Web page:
// Copyright 2019 The Go Authors. All rights reserved.
// Use of this source code is governed by a BSD-style
// license that can be found in the LICENSE file.
// Address range data structure.
//
// This file contains an implementation of a data structure which
// manages ordered address ranges.
package runtime
import (
"runtime/internal/sys"
"unsafe"
)
// addrRange represents a region of address space.
type addrRange struct {
// base and limit together represent the region of address space
// [base, limit). That is, base is inclusive, limit is exclusive.
base, limit uintptr
}
// size returns the size of the range represented in bytes.
func (a addrRange) size() uintptr {
if a.limit <= a.base {
return 0
}
return a.limit - a.base
}
// contains returns whether or not the range contains a given address.
func (a addrRange) contains(addr uintptr) bool {
return addr >= a.base && addr < a.limit
}
// subtract takes the addrRange toPrune and cuts out any overlap with
// from, then returns the new range. subtract assumes that a and b
// either don't overlap at all, only overlap on one side, or are equal.
// If b is strictly contained in a, thus forcing a split, it will throw.
func (a addrRange) subtract(b addrRange) addrRange {
if a.base >= b.base && a.limit <= b.limit {
return addrRange{}
} else if a.base < b.base && a.limit > b.limit {
throw("bad prune")
} else if a.limit > b.limit && a.base < b.limit {
a.base = b.limit
} else if a.base < b.base && a.limit > b.base {
a.limit = b.base
}
return a
}
// addrRanges is a data structure holding a collection of ranges of
// address space.
//
// The ranges are coalesced eagerly to reduce the
// number ranges it holds.
//
// The slice backing store for this field is persistentalloc'd
// and thus there is no way to free it.
//
// addrRanges is not thread-safe.
type addrRanges struct {
// ranges is a slice of ranges sorted by base.
ranges []addrRange
// sysStat is the stat to track allocations by this type
sysStat *uint64
}
func (a *addrRanges) init(sysStat *uint64) {
ranges := (*notInHeapSlice)(unsafe.Pointer(&a.ranges))
ranges.len = 0
ranges.cap = 16
ranges.array = (*notInHeap)(persistentalloc(unsafe.Sizeof(addrRange{})*uintptr(ranges.cap), sys.PtrSize, sysStat))
a.sysStat = sysStat
}
// findSucc returns the first index in a such that base is
// less than the base of the addrRange at that index.
func (a *addrRanges) findSucc(base uintptr) int {
// TODO(mknyszek): Consider a binary search for large arrays.
// While iterating over these ranges is potentially expensive,
// the expected number of ranges is small, ideally just 1,
// since Go heaps are usually mostly contiguous.
for i := range a.ranges {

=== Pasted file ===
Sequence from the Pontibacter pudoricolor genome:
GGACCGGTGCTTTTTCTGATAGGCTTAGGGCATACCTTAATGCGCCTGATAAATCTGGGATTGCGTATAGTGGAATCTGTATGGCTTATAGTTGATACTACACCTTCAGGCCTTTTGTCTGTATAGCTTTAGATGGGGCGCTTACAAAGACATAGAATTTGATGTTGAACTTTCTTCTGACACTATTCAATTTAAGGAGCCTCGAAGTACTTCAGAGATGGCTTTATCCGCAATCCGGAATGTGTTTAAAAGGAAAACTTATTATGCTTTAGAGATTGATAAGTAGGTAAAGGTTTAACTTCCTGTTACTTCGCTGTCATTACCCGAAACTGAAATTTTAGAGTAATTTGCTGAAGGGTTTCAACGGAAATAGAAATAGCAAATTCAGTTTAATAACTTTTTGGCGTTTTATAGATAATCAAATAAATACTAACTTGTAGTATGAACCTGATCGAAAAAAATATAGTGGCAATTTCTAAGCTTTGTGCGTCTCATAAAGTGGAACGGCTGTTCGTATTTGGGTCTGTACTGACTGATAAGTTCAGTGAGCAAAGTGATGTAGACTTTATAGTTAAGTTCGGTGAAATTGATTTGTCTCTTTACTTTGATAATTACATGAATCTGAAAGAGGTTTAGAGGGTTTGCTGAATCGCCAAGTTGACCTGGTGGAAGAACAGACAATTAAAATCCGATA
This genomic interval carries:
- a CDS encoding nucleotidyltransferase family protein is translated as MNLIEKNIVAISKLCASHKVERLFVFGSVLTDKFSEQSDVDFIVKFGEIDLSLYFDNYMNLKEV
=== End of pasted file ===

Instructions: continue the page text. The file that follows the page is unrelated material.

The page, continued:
if base < a.ranges[i].base {
return i
}
}
return len(a.ranges)
}
// contains returns true if a covers the address addr.
func (a *addrRanges) contains(addr uintptr) bool {
i := a.findSucc(addr)
if i == 0 {
return false
}
return a.ranges[i-1].contains(addr)
}
// add inserts a new address range to a.
//
// r must not overlap with any address range in a.
func (a *addrRanges) add(r addrRange) {
// The copies in this function are potentially expensive, but this data
// structure is meant to represent the Go heap. At worst, copying this
// would take ~160µs assuming a conservative copying rate of 25 GiB/s (the
// copy will almost never trigger a page fault) for a 1 TiB heap with 4 MiB
// arenas which is completely discontiguous. ~160µs is still a lot, but in
// practice most platforms have 64 MiB arenas (which cuts this by a factor
// of 16) and Go heaps are usually mostly contiguous, so the chance that
// an addrRanges even grows to that size is extremely low.
// Because we assume r is not currently represented in a,
// findSucc gives us our insertion index.
i := a.findSucc(r.base)
coalescesDown := i > 0 && a.ranges[i-1].limit == r.base
coalescesUp := i < len(a.ranges) && r.limit == a.ranges[i].base
if coalescesUp && coalescesDown {
// We have neighbors and they both border us.
// Merge a.ranges[i-1], r, and a.ranges[i] together into a.ranges[i-1].
a.ranges[i-1].limit = a.ranges[i].limit
// Delete a.ranges[i].
copy(a.ranges[i:], a.ranges[i+1:])
a.ranges = a.ranges[:len(a.ranges)-1]
} else if coalescesDown {
// We have a neighbor at a lower address only and it borders us.
// Merge the new space into a.ranges[i-1].
a.ranges[i-1].limit = r.limit
} else if coalescesUp {
// We have a neighbor at a higher address only and it borders us.
// Merge the new space into a.ranges[i].
a.ranges[i].base = r.base
} else {
// We may or may not have neighbors which don't border us.
// Add the new range.
if len(a.ranges)+1 > cap(a.ranges) {
// Grow the array. Note that this leaks the old array, but since
// we're doubling we have at most 2x waste. For a 1 TiB heap and
// 4 MiB arenas which are all discontiguous (both very conservative
// assumptions), this would waste at most 4 MiB of memory.
oldRanges := a.ranges
ranges := (*notInHeapSlice)(unsafe.Pointer(&a.ranges))
ranges.len = len(oldRanges) + 1
ranges.cap = cap(oldRanges) * 2
ranges.array = (*notInHeap)(persistentalloc(unsafe.Sizeof(addrRange{})*uintptr(ranges.cap), sys.PtrSize, a.sysStat))
// Copy in the old array, but make space for the new range.
copy(a.ranges[:i], oldRanges[:i])
copy(a.ranges[i+1:], oldRanges[i:])
} else {
a.ranges = a.ranges[:len(a.ranges)+1]
copy(a.ranges[i+1:], a.ranges[i:])
}
a.ranges[i] = r
}
}